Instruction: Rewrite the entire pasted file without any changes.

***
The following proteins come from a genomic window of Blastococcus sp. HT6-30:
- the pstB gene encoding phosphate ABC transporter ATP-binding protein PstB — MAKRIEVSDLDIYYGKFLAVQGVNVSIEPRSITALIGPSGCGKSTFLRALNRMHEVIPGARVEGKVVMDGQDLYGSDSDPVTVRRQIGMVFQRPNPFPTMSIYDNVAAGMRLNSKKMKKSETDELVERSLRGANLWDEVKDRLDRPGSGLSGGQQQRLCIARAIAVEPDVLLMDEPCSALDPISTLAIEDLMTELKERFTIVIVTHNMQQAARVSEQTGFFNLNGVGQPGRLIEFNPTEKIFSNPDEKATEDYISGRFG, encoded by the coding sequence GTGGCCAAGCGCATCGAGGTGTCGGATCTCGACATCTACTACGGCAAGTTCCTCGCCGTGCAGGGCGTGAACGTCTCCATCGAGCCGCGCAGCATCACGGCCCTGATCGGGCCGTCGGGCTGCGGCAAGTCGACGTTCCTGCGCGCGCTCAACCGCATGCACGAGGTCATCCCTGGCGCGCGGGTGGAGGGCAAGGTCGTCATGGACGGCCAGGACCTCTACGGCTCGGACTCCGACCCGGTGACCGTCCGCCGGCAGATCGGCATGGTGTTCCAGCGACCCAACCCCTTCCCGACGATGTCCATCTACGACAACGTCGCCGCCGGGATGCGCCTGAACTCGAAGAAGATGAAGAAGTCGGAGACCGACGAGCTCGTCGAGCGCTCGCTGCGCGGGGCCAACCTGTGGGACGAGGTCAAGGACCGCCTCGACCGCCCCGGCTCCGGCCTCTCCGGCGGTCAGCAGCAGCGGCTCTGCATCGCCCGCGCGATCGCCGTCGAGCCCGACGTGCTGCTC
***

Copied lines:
The following proteins come from a genomic window of Blastococcus sp. HT6-30:
- the pstB gene encoding phosphate ABC transporter ATP-binding protein PstB — MAKRIEVSDLDIYYGKFLAVQGVNVSIEPRSITALIGPSGCGKSTFLRALNRMHEVIPGARVEGKVVMDGQDLYGSDSDPVTVRRQIGMVFQRPNPFPTMSIYDNVAAGMRLNSKKMKKSETDELVERSLRGANLWDEVKDRLDRPGSGLSGGQQQRLCIARAIAVEPDVLLMDEPCSALDPISTLAIEDLMTELKERFTIVIVTHNMQQAARVSEQTGFFNLNGVGQPGRLIEFNPTEKIFSNPDEKATEDYISGRFG, encoded by the coding sequence GTGGCCAAGCGCATCGAGGTGTCGGATCTCGACATCTACTACGGCAAGTTCCTCGCCGTGCAGGGCGTGAACGTCTCCATCGAGCCGCGCAGCATCACGGCCCTGATCGGGCCGTCGGGCTGCGGCAAGTCGACGTTCCTGCGCGCGCTCAACCGCATGCACGAGGTCATCCCTGGCGCGCGGGTGGAGGGCAAGGTCGTCATGGACGGCCAGGACCTCTACGGCTCGGACTCCGACCCGGTGACCGTCCGCCGGCAGATCGGCATGGTGTTCCAGCGACCCAACCCCTTCCCGACGATGTCCATCTACGACAACGTCGCCGCCGGGATGCGCCTGAACTCGAAGAAGATGAAGAAGTCGGAGACCGACGAGCTCGTCGAGCGCTCGCTGCGCGGGGCCAACCTGTGGGACGAGGTCAAGGACCGCCTCGACCGCCCCGGCTCCGGCCTCTCCGGCGGTCAGCAGCAGCGGCTCTGCATCGCCCGCGCGATCGCCGTCGAGCCCGACGTGCTGCTC